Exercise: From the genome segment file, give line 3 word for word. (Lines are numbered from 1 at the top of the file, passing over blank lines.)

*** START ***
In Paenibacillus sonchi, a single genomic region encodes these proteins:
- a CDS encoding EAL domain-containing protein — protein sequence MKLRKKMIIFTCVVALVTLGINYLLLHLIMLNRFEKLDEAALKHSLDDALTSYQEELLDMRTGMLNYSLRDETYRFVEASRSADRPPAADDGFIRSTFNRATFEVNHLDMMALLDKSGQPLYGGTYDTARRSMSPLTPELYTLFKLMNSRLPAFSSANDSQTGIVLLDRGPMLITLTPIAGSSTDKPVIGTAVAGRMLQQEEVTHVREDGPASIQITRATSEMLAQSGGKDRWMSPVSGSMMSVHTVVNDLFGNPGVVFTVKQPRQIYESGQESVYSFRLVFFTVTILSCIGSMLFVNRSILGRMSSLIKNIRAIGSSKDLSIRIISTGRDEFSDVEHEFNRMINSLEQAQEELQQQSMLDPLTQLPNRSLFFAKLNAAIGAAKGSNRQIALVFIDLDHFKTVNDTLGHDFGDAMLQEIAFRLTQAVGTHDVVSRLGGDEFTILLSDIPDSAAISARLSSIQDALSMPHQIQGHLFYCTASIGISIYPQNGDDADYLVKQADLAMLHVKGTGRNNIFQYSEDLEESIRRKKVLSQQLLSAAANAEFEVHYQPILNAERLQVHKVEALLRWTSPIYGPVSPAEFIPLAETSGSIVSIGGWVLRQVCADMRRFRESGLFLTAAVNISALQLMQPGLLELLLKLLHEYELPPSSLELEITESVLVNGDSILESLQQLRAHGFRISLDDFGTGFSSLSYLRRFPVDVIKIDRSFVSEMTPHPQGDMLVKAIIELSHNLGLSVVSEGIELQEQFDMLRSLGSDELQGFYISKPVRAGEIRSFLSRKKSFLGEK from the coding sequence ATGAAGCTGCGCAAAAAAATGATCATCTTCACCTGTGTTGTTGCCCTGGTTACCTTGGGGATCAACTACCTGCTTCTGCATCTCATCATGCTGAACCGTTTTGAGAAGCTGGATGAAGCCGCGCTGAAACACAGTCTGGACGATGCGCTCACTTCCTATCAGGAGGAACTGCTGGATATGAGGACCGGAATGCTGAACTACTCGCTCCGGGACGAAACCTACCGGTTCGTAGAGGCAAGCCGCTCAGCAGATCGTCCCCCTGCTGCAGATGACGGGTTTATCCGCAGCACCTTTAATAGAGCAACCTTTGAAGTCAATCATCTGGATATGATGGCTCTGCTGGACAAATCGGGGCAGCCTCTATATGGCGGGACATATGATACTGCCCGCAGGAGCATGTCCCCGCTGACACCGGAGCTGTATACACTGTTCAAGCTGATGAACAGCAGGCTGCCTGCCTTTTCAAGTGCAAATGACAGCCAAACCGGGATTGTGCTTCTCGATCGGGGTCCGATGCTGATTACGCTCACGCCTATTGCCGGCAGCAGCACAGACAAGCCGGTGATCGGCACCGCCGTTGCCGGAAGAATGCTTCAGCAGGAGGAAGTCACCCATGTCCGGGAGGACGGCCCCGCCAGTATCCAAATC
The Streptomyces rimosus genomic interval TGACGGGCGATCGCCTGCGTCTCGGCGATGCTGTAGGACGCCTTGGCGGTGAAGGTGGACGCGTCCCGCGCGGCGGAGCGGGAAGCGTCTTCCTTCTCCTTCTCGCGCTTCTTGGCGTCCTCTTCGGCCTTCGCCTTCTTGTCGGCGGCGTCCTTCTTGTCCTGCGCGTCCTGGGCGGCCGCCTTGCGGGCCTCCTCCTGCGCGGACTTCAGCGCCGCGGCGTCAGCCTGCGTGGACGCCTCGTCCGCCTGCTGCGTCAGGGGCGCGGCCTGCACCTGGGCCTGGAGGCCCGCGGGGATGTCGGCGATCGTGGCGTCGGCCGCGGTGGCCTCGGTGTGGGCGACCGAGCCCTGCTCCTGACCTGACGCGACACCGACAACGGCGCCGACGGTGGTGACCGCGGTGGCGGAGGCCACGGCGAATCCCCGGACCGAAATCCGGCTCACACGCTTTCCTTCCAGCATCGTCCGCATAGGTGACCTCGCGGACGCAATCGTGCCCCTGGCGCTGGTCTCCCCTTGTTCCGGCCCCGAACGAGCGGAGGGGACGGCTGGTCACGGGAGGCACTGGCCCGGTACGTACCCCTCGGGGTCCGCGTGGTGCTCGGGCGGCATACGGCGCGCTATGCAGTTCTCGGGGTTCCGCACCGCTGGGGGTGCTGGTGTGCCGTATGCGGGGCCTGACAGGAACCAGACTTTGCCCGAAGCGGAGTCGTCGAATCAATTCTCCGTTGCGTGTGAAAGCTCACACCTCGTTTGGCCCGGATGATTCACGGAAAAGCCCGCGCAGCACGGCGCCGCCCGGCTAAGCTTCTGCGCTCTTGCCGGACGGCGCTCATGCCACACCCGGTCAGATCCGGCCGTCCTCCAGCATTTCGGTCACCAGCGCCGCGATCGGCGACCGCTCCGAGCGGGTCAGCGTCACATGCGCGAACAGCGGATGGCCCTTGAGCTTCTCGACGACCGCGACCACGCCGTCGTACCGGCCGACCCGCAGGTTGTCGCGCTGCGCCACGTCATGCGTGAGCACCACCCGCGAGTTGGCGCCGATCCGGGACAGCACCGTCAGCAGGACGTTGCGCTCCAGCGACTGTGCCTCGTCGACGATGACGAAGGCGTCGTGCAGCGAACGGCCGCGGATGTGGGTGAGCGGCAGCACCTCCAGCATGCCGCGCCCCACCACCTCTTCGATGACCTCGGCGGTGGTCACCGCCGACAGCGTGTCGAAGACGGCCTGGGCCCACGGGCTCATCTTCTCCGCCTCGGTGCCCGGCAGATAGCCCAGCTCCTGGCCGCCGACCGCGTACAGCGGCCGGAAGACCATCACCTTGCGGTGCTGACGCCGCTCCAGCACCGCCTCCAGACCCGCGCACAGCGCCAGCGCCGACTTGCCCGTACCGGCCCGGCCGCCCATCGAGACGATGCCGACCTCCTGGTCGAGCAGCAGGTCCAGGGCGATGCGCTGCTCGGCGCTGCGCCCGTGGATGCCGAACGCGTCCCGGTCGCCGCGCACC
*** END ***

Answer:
The Streptomyces rimosus genomic interval TGACGGGCGATCGCCTGCGTCTCGGCGATGCTGTAGGACGCCTTGGCGGTGAAGGTGGACGCGTCCCGCGCGGCGGAGCGGGAAGCGTCTTCCTTCTCCTTCTCGCGCTTCTTGGCGTCCTCTTCGGCCTTCGCCTTCTTGTCGGCGGCGTCCTTCTTGTCCTGCGCGTCCTGGGCGGCCGCCTTGCGGGCCTCCTCCTGCGCGGACTTCAGCGCCGCGGCGTCAGCCTGCGTGGACGCCTCGTCCGCCTGCTGCGTCAGGGGCGCGGCCTGCACCTGGGCCTGGAGGCCCGCGGGGATGTCGGCGATCGTGGCGTCGGCCGCGGTGGCCTCGGTGTGGGCGACCGAGCCCTGCTCCTGACCTGACGCGACACCGACAACGGCGCCGACGGTGGTGACCGCGGTGGCGGAGGCCACGGCGAATCCCCGGACCGAAATCCGGCTCACACGCTTTCCTTCCAGCATCGTCCGCATAGGTGACCTCGCGGACGCAATCGTGCCCCTGGCGCTGGTCTCCCCTTGTTCCGGCCCCGAACGAGCGGAGGGGACGGCTGGTCACGGGAGGCACTGGCCCGGTACGTACCCCTCGGGGTCCGCGTGGTGCTCGGGCGGCATACGGCGCGCTATGCAGTTCTCGGGGTTCCGCACCGCTGGGGGTGCTGGTGTGCCGTATGCGGGGCCTGACAGGAACCAGACTTTGCCCGAAGCGGAGTCGTCGAATCAATTCTCCGTTGCGTGTGAAAGCTCACACCTCGTTTGGCCCGGATGATTCACGGAAAAGCCCGCGCAGCACGGCGCCGCCCGGCTAAGCTTCTGCGCTCTTGCCGGACGGCGCTCATGCCACACCCGGTCAGATCCGGCCGTCCTCCAGCATTTCGGTCACCAGCGCCGCGATCGGCGACCGCTCCGAGCGGGTCAGCGTCACATGCGCGAACAGCGGATGGCCCTTGAGCTTCTCGACGACCGCGACCACGCCGTCGTACCGGCCGACCCGCAGGTTGTCGCGCTGCGCCACGTCATGCGTGAGCACCACCCGCGAGTTGGCGCCGATCCGGGACAGCACCGTCAGCAGGACGTTGCGCTCCAGCGACTGTGCCTCGTCGACGATGACGAAGGCGTCGTGCAGCGAACGGCCGCGGATGTGGGTGAGCGGCAGCACCTCCAGCATGCCGCGCCCCACCACCTCTTCGATGACCTCGGCGGTGGTCACCGCCGACAGCGTGTCGAAGACGGCCTGGGCCCACGGGCTCATCTTCTCCGCCTCGGTGCCCGGCAGATAGCCCAGCTCCTGGCCGCCGACCGCGTACAGCGGCCGGAAGACCATCACCTTGCGGTGCTGACGCCGCTCCAGCACCGCCTCCAGACCCGCGCACAGCGCCAGCGCCGACTTGCCCGTACCGGCCCGGCCGCCCATCGAGACGATGCCGACCTCCTGGTCGAGCAGCAGGTCCAGGGCGATGCGCTGCTCGGCGCTGCGCCCGTGGATGCCGAACGCGTCCCGGTCGCCGCGCACC